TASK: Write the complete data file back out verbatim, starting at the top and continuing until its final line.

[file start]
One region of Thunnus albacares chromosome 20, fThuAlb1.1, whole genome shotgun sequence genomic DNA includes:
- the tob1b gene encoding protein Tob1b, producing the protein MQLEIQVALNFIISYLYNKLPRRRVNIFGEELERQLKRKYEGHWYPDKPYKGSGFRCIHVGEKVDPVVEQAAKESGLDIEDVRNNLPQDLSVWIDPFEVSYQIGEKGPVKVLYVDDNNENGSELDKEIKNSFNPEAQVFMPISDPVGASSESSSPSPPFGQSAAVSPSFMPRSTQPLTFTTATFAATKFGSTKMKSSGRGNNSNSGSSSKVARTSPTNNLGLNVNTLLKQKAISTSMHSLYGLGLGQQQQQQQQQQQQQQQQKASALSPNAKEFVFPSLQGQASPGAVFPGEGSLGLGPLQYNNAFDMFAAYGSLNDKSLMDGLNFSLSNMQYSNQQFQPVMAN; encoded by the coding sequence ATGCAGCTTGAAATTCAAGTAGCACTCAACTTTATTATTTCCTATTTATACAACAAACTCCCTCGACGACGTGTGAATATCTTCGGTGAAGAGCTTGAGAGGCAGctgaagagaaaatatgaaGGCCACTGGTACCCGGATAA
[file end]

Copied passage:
One region of Thunnus albacares chromosome 20, fThuAlb1.1, whole genome shotgun sequence genomic DNA includes:
- the tob1b gene encoding protein Tob1b, producing the protein MQLEIQVALNFIISYLYNKLPRRRVNIFGEELERQLKRKYEGHWYPDKPYKGSGFRCIHVGEKVDPVVEQAAKESGLDIEDVRNNLPQDLSVWIDPFEVSYQIGEKGPVKVLYVDDNNENGSELDKEIKNSFNPEAQVFMPISDPVGASSESSSPSPPFGQSAAVSPSFMPRSTQPLTFTTATFAATKFGSTKMKSSGRGNNSNSGSSSKVARTSPTNNLGLNVNTLLKQKAISTSMHSLYGLGLGQQQQQQQQQQQQQQQQKASALSPNAKEFVFPSLQGQASPGAVFPGEGSLGLGPLQYNNAFDMFAAYGSLNDKSLMDGLNFSLSNMQYSNQQFQPVMAN; encoded by the coding sequence ATGCAGCTTGAAATTCAAGTAGCACTCAACTTTATTATTTCCTATTTATACAACAAACTCCCTCGACGACGTGTGAATATCTTCGGTGAAGAGCTTGAGAGGCAGctgaagagaaaatatgaaGGCCACTGGTACCCGGATAA